The Great Pancake-Off

After all the excitement of Valentine’s Day; the boxes of chocolate, the bottles of fine wine, the inevitable card from your mum…it’s now time to celebrate the far superior holiday of February: Shrove Tuesday (or, its cooler name, Pancake Day). All across the country, people will be dusting off their frying pans, cracking open dozens of eggs and quite possibly enduring the near miss of a bag of flour cascading from the barely used ‘baking cupboard’. But the thought that terrifies me most is the idea of my nearest and dearest picking up a plastic jug of ‘just add water’ pancake batter and hopping into the kitchen with some seriously high expectations. Personally, my idea of a pancake isn’t one that is spewing out additives like a jumbled alphabet. The simplicity of pancakes means few ingredients and the ability to flavour with anything you like, without resorting to plastic bottles of jiffy lemon. The smell of a freshly cut lemon will change your pancake topping ways for good and a simple sprinkling of sugar shows just how easy it is to make pancakes into a sweet little dessert.

But what do you think of when the word pancake is mentioned? For me, it’s all a bit of a jumble. What I remember from my childhood Shrove days are a cross between a crêpe and a drop scone; large and inviting, but not thin and crispy. Everyone’s interpretation of the holiday is different, so I’ve provided you with two recipes to satisfy all camps. The sweet, crispy crêpes with a delicate topping of sugar are a lighter alternative to my toffee apple inspired stack of fluffy American pancakes. And of course, if neither recipe tickles your fancy, you could always go savoury and try my Warm Spice Pancakes with Crispy Bacon. Whichever version you prefer, just get busy in the kitchen and fill your tummy with some seriously good food. Just stay away from anything in a plastic bottle. It’s what the pancake gods would have wanted.


Simple Crêpes with Lemon and Sugar

Adapted from delicious. magazine March2011


You Will Need

150g plain flour

75g caster sugar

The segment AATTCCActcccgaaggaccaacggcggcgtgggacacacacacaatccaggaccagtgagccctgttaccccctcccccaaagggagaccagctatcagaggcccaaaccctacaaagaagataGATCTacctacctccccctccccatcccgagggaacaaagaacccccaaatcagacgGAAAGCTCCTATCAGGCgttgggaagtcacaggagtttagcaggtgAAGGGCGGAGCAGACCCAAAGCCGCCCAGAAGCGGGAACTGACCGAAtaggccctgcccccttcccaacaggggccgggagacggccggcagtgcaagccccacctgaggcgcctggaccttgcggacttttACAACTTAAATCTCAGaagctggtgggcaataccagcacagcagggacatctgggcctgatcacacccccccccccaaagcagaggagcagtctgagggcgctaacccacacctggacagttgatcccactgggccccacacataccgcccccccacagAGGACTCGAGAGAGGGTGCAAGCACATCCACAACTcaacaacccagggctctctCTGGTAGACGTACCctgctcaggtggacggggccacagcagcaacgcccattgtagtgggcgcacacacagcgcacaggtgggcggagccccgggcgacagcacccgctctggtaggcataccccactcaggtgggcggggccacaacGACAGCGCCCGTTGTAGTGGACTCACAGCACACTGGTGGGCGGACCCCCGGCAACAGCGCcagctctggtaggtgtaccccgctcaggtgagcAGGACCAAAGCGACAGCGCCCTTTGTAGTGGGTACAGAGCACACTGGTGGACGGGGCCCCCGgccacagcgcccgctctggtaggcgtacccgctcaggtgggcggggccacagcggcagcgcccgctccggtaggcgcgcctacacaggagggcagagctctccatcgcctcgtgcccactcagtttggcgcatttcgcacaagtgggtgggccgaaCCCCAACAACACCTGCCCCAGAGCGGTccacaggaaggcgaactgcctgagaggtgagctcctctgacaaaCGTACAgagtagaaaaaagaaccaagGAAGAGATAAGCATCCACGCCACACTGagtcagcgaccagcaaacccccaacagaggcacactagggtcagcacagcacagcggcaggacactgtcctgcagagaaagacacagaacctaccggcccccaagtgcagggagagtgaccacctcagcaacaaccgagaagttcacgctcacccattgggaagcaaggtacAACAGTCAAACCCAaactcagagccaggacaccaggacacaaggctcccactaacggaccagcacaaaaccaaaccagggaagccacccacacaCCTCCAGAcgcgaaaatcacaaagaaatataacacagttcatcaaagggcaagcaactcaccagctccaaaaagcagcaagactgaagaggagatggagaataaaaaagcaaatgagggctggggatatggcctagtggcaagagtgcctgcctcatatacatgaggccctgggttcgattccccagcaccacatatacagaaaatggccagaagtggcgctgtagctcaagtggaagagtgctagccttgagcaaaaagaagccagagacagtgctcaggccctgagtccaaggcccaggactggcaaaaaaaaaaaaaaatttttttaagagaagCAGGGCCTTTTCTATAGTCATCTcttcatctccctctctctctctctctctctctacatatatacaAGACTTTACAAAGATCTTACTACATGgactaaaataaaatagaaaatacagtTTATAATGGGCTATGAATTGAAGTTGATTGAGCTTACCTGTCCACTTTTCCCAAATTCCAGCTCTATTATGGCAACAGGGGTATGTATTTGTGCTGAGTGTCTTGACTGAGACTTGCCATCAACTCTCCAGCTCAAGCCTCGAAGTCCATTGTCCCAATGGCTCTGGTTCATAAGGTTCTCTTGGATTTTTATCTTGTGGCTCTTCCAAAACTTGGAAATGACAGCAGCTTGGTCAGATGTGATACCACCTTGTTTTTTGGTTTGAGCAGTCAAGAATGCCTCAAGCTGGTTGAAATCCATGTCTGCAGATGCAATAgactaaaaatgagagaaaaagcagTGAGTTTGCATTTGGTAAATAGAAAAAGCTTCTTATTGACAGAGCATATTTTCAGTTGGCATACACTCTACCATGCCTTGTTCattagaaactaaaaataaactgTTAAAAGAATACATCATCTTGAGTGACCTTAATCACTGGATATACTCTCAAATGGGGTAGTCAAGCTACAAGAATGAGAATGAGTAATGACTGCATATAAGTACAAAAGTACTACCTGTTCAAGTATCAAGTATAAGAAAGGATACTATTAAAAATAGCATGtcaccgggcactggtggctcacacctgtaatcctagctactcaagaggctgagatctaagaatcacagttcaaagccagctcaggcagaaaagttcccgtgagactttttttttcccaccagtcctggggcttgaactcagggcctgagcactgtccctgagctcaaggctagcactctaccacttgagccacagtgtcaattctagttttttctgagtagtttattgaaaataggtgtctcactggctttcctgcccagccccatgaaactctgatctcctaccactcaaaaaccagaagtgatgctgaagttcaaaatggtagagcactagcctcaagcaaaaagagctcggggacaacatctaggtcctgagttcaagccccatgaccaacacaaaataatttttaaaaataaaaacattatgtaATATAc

1 egg, plus 1 yolk

300ml milk

2 tablespoons melted butter, plus extra for frying

A dot of vanilla paste/extract

Add the flour to a large bowl along with the sugar and a pinch of salt. Add the egg and the yolk and begin to beat with a wooden spoon. Gradually add the milk until the mixture becomes a runny batter.

Stir in the melted butter and vanilla, and leave to rest for 10 minutes. Meanwhile, place a frying pan over a medium heat and grease the pan a little with some extra butter, removing any excess with kitchen paper.

Once the pan is hot enough, add a ladleful of batter to the pan and swirl it around until it reaches all the corners. Wait until the batter has cooked on top of the pancake before flipping over with a spatula. Cook the other side until golden and add to a warmed plate. Sprinkle with caster sugar and repeat, until the mixture is all used up.

To serve, squeeze over some lemon juice and sprinkle with some more caster sugar.


Fluffy American Pancakes with Caramelised Apples

You Will Need

100g self raising flour

25g caster sugar

1 teaspoon cinnamon

½ teaspoon ginger

1 egg

100ml milk

Butter for greasing


For the apples

2 dessert apples, peeled and cut into segments

2 tablespoons caster sugar

1 squeeze lemon juice

A knob of butter

Add the flour, sugar and spices together in a large bowl and mix together with a wooden spoon. Add the eggs, and using a hand whisk, mix until incorporated. Slowly add the milk until you have a thick, but runny batter consistency.

Heat the frying pan over a medium heat, and add a dot of butter, removing any excess with kitchen paper. Add a spoonful of batter to the pan and leave to rise, until the top begins to bubble. Flip over with a spatula and cook for a further minute until golden. Remove from the pan and place on a warmed plate or a clean tea towel. Repeat with the rest of the mixture.

Once you have finished making the pancakes, add some more butter to the pan and let it melt. Add the apples, remaining caster sugar and leave to cook for 6-8 minutes, stirring occasionally. Once cooked through and syrupy, remove from the heat.

To serve, stack up a couple of the pancakes and spoon over the caramelised apples with a little of the remaining juices.



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